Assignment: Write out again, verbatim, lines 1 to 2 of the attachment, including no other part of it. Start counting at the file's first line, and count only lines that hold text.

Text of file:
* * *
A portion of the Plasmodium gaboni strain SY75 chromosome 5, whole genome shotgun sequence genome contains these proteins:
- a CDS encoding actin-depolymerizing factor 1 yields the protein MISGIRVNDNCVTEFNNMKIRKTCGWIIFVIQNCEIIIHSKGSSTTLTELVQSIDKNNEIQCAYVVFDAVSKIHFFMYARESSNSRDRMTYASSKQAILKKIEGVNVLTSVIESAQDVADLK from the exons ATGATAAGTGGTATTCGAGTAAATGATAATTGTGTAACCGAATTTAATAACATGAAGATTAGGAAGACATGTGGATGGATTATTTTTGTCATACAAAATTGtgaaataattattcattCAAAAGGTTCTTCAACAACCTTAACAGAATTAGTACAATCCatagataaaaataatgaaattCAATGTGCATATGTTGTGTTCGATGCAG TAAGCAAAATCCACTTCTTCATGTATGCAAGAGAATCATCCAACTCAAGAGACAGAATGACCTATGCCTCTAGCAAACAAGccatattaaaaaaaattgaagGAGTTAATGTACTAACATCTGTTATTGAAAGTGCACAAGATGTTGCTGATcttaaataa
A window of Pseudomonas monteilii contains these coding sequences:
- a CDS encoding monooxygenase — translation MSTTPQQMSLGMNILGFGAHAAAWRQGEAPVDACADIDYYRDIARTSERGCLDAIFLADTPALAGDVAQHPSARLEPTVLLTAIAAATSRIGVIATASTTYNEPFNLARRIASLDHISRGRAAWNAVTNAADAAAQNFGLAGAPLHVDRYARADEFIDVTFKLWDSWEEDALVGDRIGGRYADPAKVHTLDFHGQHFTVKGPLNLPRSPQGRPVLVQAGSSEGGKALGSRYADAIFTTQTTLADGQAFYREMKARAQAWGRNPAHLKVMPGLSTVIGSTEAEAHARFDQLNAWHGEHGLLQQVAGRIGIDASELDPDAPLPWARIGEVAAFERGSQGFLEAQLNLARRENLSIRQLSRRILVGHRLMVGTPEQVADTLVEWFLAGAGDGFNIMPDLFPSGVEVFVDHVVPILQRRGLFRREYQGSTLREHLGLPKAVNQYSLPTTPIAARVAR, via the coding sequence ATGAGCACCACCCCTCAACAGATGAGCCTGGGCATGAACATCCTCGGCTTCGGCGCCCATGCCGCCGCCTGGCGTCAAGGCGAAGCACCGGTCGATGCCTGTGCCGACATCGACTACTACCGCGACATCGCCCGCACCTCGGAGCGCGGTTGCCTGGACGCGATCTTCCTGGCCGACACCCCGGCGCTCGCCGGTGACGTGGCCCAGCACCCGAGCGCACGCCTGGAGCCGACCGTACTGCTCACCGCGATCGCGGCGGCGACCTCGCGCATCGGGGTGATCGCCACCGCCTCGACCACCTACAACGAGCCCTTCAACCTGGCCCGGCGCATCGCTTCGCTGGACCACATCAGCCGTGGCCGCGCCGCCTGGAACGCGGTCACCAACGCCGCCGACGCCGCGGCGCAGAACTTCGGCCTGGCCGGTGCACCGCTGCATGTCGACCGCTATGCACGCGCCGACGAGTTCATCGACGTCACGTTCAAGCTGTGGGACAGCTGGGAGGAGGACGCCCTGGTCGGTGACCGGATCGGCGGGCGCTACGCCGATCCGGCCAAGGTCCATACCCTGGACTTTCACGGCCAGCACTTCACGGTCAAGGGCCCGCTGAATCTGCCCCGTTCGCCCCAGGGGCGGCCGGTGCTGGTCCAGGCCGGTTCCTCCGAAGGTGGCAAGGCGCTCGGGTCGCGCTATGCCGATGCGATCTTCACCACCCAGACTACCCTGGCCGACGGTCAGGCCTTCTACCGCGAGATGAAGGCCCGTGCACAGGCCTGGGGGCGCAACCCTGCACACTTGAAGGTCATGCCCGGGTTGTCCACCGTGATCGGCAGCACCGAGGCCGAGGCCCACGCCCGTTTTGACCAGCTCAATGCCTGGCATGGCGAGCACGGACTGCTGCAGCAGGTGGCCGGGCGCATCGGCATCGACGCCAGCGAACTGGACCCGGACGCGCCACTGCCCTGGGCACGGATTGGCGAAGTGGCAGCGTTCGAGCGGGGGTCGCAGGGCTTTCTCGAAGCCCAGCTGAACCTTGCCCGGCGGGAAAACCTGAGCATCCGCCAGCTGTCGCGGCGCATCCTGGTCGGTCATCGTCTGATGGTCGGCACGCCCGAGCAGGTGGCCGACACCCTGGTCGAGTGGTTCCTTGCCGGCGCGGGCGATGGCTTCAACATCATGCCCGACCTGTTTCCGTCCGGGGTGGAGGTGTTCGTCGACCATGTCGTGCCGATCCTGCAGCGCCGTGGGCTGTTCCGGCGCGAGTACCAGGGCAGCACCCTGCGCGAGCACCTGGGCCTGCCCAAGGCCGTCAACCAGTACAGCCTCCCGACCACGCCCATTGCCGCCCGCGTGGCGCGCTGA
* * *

A portion of the Plasmodium gaboni strain SY75 chromosome 5, whole genome shotgun sequence genome contains these proteins:
- a CDS encoding actin-depolymerizing factor 1 yields the protein MISGIRVNDNCVTEFNNMKIRKTCGWIIFVIQNCEIIIHSKGSSTTLTELVQSIDKNNEIQCAYVVFDAVSKIHFFMYARESSNSRDRMTYASSKQAILKKIEGVNVLTSVIESAQDVADLK from the exons ATGATAAGTGGTATTCGAGTAAATGATAATTGTGTAACCGAATTTAATAACATGAAGATTAGGAAGACATGTGGATGGATTATTTTTGTCATACAAAATTGtgaaataattattcattCAAAAGGTTCTTCAACAACCTTAACAGAATTAGTACAATCCatagataaaaataatgaaattCAATGTGCATATGTTGTGTTCGATGCAG TAAGCAAAATCCACTTCTTCATGTATGCAAGAGAATCATCCAACTCAAGAGACAGAATGACCTATGCCTCTAGCAAACAAGccatattaaaaaaaattgaagGAGTTAATGTACTAACATCTGTTATTGAAAGTGCACAAGATGTTGCTGATcttaaataa